Common trust funds (CTFs) are similar to mutual funds, in that they combine the assets of several individuals in a single, pooled investment to meet a shared goal. CTFs actually pre-date mutual funds, but banks offer them exclusively to private trust clients and they are governed by different regulations–some of them state-specific. Mutual funds are available to the general public, so they are better known and more widely owned.
CTFs Are Not “Trust Funds”
A common trust fund is not the same as a trust fund. Trusts are legal documents drawn up to specify how and when specific assets are to be used for or by the beneficiaries. CTFs represent collective investments owned by more than one individual, managed for them by a bank’s investment professionals. CTFs may or may not be used as part of a trust to benefit a family member, friend or a charity.
Both CTFs and mutual funds offer participants diversification because investments are spread over a variety of securities. Some funds invest primarily in common stocks of small, medium or large companies, seeking growth or value. Some invest primarily in income-producing securities, including bonds, preferred stocks or real estate investment trusts. Both CTFs and mutual funds keep track of each participant’s investments and returns, both calculate a net asset value per share and both make regular reports to shareholders.
CTFs charge shareholders a management fee only. In addition to management fees, mutual fund shareholders must pick up the tab for a variety of regulatory and administrative expenses a well as costs of marketing and distribution. If a common trust fund pays an independent sub-advisor, such as a firm specializing in foreign investments, those fees come out of the manager’s pocket and are not a fund expense. Their lower fee structure may give CTFs a performance edge.
CTFs often have high minimum investment requirements, in part because trust products were originally designed for high net worth investors. However, many trust companies allow members of the same family to aggregate their assets to meet their minimum requirements. Minimum initial investments in mutual funds vary. Some allow investors to start with as little as $25 a month, but others–particularly those mutual funds geared toward institutional investors–have minimums of 1 million or more dollars.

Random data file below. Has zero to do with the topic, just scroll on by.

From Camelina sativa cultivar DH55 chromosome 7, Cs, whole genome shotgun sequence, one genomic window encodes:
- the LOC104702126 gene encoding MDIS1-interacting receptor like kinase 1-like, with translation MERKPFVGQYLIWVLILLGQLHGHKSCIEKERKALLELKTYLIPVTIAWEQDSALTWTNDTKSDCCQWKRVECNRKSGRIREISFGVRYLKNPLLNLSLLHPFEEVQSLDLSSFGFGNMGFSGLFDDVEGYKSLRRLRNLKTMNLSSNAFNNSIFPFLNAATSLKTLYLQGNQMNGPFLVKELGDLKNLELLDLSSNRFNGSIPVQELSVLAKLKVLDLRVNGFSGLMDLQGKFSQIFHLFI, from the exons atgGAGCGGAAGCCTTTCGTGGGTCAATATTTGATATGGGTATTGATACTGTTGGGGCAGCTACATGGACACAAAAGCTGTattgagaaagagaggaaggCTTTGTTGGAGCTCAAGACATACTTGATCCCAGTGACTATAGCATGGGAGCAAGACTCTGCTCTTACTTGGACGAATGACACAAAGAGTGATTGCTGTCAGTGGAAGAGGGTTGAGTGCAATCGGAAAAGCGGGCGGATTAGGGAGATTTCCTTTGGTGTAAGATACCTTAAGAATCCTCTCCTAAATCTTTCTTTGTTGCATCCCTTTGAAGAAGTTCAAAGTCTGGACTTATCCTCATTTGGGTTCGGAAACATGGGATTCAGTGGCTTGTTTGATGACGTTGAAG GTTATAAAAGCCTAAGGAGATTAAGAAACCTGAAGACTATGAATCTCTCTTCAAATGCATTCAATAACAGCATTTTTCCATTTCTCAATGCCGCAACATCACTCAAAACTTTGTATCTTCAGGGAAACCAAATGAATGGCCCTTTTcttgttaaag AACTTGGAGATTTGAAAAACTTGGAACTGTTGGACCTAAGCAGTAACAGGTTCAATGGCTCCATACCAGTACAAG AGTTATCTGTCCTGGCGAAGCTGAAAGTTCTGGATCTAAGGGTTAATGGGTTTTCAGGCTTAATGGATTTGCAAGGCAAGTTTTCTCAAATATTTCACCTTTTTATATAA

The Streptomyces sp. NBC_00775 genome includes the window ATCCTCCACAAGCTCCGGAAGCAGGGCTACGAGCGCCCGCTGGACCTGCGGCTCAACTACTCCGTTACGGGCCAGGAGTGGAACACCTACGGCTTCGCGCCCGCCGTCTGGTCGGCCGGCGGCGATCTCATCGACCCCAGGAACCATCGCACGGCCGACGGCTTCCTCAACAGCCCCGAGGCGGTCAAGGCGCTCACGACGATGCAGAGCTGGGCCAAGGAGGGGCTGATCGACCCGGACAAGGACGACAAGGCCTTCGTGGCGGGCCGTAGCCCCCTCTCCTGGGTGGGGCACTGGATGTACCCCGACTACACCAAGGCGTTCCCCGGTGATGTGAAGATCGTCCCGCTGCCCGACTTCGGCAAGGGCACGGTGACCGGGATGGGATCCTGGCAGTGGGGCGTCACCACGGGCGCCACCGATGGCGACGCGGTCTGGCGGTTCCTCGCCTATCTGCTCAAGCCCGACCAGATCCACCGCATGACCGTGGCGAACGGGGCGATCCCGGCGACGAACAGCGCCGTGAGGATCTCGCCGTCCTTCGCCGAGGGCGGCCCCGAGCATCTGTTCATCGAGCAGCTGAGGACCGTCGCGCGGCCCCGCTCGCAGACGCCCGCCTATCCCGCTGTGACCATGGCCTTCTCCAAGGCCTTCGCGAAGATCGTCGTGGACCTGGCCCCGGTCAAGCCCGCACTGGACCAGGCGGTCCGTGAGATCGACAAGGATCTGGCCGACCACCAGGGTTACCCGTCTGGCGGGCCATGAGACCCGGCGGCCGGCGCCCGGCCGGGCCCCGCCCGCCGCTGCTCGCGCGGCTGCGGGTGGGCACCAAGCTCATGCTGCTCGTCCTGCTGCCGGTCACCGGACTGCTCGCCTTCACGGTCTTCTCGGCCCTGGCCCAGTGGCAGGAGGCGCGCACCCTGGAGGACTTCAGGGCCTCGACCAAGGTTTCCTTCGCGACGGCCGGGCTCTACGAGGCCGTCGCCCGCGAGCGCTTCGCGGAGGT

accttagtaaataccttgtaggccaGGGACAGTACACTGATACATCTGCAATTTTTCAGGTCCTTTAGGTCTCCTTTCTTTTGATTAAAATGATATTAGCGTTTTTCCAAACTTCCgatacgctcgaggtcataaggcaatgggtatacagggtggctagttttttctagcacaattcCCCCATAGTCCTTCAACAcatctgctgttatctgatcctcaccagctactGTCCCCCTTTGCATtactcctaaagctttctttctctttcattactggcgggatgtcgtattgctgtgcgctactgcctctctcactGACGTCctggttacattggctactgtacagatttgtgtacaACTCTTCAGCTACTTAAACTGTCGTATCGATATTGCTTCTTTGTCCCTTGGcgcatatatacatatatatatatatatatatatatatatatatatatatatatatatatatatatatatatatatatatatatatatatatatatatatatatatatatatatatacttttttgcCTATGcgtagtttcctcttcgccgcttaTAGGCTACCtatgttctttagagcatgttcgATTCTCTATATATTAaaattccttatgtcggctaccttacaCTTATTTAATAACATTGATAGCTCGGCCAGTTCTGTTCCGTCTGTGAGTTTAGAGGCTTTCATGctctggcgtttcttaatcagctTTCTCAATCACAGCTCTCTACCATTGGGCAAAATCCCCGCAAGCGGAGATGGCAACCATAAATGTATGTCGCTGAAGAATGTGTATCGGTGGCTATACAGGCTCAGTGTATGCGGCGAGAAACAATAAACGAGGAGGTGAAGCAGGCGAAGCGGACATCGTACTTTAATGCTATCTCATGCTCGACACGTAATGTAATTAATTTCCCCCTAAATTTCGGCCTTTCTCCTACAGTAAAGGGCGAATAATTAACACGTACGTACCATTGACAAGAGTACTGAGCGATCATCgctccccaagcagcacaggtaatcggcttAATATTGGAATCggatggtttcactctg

Participants in a CTF may only withdraw their money as of a valuation date stated in the fund’s policy. This may be as infrequent as monthly or quarterly. Mutual fund shareholders may withdraw at the close of business on any day the markets are open, although some have to pay an exit fee.
If a CTF or mutual fund has accumulated unpaid capital gains, new participants may be taxed when the distribution is made regardless of how recently they bought their shares.
Tax Status of Funds
CTFs held as part of personal accounts–personal trusts, estates, guardianships and accounts created under the Uniform Gifts to Minors Act–enjoy a tax-exempt status. However, in order to preserve that tax benefit, banks face additional regulations related to their fiduciary responsibilities to their clients. The result may be a regulatory tangle that can impact valuation and liquidity. All mutual fund distributions are taxable unless the funds are part of a tax-qualified plan.
Converting CTFs to Mutual Funds
Since December 31, 1995, federal law has allowed CTFs to be converted into mutual funds without creating a “taxable event” as securities are sold or transferred. Banks that convert a CTF to a mutual fund get more money for managing the fund. However, they would also face wider scrutiny of their performance. If the funds perform poorly over a period of time, the bank's reputation may be sullied.
Kathleen Winkler began her writing career as a junior writer for the Putnam mutual fund group. Promotions and job changes followed, and for more than 10 years, she has been working as a freelance writer and editor. Most of Winkler's clients are financial companies. She holds a Bachelor of Arts in English from Boston University,